The Single-Use Plastic Law focuses on products which are intended to be used just once or for a short period of time before being disposed of in an effort to fight marine litter and its known consequences on the environment.

Concerning consumption reduction, product producers take measures in order to reduce the amount of single-use plastic products consumed by 2026 compared to 2022. Products targeted comprise cups for beverages including their covers and lids and certain food containers. This reduction should be of at least 20% for the relevant period, compared to the units placed on the market. As from 1st January 2026, a further reduction of 10% compared to the previous year should be achieved.

Regarding restrictions on placing on the market, the placing on the market of certain products for which low-cost alternatives already exist, as well as products made from oxo-degradable plastic is prohibited. Products targeted by this prohibition are notably cutlery, plates, straws, beverage stirrers, etc. Furthermore, any retail business displaying fresh fruit and vegetables for sale must display them without packaging consisting wholly or partly of plastic material unless they are packaged in batches of 1.5 kilograms or more.

The Single-Use Plastic Law also provides that single-use plastic products such as beverage containers with a capacity of up to three litres and which have plastic caps and lids may only be placed on the market if their caps and lids remain attached to the container during their use.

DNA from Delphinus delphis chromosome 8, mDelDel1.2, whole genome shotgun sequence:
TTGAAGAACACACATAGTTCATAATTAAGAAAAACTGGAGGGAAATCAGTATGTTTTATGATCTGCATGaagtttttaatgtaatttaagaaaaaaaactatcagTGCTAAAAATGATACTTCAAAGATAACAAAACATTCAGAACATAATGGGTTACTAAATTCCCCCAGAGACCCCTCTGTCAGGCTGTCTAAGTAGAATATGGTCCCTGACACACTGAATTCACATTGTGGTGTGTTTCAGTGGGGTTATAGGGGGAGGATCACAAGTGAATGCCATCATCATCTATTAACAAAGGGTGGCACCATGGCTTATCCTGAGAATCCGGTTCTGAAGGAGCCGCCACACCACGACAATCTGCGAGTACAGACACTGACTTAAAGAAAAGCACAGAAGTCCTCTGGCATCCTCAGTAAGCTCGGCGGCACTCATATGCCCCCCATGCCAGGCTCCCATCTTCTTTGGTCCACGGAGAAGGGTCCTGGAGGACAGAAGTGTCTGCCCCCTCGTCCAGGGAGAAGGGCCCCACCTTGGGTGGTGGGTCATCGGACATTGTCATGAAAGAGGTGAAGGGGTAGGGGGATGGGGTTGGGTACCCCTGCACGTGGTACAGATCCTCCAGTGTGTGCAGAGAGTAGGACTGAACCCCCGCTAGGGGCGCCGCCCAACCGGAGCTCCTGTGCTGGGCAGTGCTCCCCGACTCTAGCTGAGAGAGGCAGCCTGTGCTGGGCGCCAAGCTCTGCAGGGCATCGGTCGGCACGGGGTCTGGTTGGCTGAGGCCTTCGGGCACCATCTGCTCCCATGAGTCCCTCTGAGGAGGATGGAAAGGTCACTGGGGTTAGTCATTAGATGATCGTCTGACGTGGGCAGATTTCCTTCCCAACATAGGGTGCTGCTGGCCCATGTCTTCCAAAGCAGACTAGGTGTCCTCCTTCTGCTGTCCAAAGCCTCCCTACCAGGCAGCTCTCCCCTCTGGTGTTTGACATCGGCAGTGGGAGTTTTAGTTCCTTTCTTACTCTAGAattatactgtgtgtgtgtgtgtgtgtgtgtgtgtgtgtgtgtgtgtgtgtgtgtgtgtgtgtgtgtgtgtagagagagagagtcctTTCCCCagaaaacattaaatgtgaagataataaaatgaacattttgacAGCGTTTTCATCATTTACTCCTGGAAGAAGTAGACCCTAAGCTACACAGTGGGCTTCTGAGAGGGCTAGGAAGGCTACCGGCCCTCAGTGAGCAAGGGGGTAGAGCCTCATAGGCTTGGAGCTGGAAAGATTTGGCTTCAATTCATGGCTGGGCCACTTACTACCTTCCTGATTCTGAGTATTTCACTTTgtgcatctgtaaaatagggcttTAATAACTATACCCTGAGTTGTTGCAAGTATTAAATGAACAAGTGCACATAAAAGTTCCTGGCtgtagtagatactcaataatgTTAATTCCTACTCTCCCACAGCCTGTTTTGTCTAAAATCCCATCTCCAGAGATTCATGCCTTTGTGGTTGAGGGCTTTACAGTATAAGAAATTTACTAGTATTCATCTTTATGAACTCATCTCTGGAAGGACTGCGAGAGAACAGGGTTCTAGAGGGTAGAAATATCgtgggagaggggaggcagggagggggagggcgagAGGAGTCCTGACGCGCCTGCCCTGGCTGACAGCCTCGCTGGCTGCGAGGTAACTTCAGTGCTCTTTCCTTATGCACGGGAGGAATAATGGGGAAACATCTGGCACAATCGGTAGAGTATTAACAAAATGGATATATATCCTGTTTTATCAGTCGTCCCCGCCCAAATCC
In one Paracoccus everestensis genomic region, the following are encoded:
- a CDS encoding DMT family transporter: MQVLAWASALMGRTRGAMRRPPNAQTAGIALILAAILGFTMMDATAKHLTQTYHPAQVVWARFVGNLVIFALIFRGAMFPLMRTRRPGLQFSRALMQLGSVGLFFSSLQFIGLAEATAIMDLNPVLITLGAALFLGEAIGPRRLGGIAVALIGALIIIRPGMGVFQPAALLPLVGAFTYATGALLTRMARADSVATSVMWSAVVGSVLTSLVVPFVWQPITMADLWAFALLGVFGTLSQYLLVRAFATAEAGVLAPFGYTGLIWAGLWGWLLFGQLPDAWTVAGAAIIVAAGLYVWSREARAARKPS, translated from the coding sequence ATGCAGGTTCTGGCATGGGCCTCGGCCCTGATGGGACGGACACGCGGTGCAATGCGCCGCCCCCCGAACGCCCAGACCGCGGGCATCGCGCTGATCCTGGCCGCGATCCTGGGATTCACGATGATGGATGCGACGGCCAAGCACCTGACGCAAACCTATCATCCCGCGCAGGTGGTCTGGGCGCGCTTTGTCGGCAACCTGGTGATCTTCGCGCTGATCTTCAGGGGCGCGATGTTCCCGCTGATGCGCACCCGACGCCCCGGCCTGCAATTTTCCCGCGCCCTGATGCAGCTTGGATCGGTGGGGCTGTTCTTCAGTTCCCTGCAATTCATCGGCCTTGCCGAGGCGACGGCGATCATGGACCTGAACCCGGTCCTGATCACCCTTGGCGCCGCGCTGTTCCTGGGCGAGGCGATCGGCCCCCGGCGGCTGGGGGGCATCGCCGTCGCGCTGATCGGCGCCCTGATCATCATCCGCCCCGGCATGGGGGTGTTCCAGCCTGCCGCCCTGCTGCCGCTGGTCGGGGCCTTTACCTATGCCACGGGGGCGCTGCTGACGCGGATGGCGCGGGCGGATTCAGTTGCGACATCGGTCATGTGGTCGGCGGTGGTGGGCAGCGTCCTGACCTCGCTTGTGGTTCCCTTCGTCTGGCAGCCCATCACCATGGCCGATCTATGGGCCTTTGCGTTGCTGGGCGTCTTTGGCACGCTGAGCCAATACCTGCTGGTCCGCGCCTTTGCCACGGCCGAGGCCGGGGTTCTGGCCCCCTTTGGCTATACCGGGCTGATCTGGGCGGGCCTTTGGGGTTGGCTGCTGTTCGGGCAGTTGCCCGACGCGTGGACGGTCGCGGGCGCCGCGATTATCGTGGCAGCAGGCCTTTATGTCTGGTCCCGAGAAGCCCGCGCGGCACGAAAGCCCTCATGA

Furthermore, beverage bottles with a capacity of up to three litres which are manufactured from polyethylene terephthalate as the major component shall, as from 2025, contain at least 25% of recycled plastic and as from 2030, 30% of recycled plastic.

Furthermore, single-use products such as tampons, wet wipes, etc. must contain a marking on their packaging or the product itself informing consumers on i.a. the appropriate waste management options and the presence of plastics.

Finally, extended producer responsibility is applicable, in line with the provisions of the law of 21 March 2012, for all single-use plastic products listed under Appendix E (e.g. food containers, beverage containers up to a capacity of three litres, beverage cups) and for fishing gear containing plastic. The Single-Use Plastic Law requires producers to cover the costs of awareness-measures, of cleaning, transport and handling of litter, of collecting the waste from these products that is handed over to public collection systems, including the costs of the infrastructure and its operation, as well as the transport and subsequent treatment of such waste.

The Single-Use Plastic Law shall progressively enter into application until 31 December 2024.

The content of this article is intended to provide a general guide to the subject matter. Specialist advice should be sought about your specific circumstances.